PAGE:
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What you see here is the answer to the persistent modern problem known as Gardening At The Gate. The irritating and time-consuming habit of riders digging grooves in the track surface at the starting line with the object of creating a launch pad to project themselves into the first turn ahead of their rivals. Getting groovy at the gate may bring a feel-good factor to the competitive agenda of many big-time throttle-jockeys, who also use it as a psychological tactic to unsettle opponents alongside. But it infuriates fans, frustrates starting marshals and television directors and also fearfully annoys referees.

The thing is, speedway had the answer to all this nonsense all of more than 50 years ago  . . . and discarded it like a worn old tyre. As was done with the 30-yard line, to where a rider could receive a push start if his bike let him down at the tapes. I now re-introduce the solution to our gate-gardening blight, and offer it to the speedway authorities free, gratis and for nothing.

Allow me to explain.

The riders pictured are leaving the start line at Harringay in 1949. From the inside they are Aub Lawson (West Ham) Geoff Pymar (Harringay), Cliff Watson (West Ham) and Nobby Stock (Harringay). You will observe that behind each one of them is a white painted number on the track, and the lines clearly indicating the appropriate starting box. That is because, you may recall, starting areas in those days were constructed of tarmac or concrete, so that not even a steel shoe could dig a groove in them.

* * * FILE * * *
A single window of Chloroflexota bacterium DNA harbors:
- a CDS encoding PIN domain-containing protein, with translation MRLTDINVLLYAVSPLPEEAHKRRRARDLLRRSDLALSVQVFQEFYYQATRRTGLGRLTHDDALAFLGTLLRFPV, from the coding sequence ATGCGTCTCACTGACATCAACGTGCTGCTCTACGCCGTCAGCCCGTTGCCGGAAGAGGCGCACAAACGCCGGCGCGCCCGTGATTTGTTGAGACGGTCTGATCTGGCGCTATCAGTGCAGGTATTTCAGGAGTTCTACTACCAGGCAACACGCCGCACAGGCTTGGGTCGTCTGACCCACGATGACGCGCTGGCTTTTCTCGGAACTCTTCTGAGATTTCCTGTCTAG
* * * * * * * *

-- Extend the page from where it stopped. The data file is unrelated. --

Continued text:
The contemporary procedure was for all four riders to approach the starting area and come to rest one machine’s length from the tapes – that would be on the back line in the picture, where that man is standing. When the referee was satisfied they were ready to race he would switch on the green light indicating that they were under starter’s orders. Only then would they move forward to the tapes, with no time at all to attempt to gouge out grooves, even if it were possible.

And when they were all settled and stationary at the tapes, the referee – or the AC-U Steward, as he was then known – released the starting gate.


The trouble is the idea is really – forgive the pun – a non –starter.


Well, a touch too much throttle, a little haste in letting go the clutch . . . and bikes have a habit of turning over backwards. Tarmac, and concrete, is quite hard and landing on it hurts. Quite a lot.

A ‘Minor’ Irritation

By John Chaplin

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Photo Courtesy John Chaplin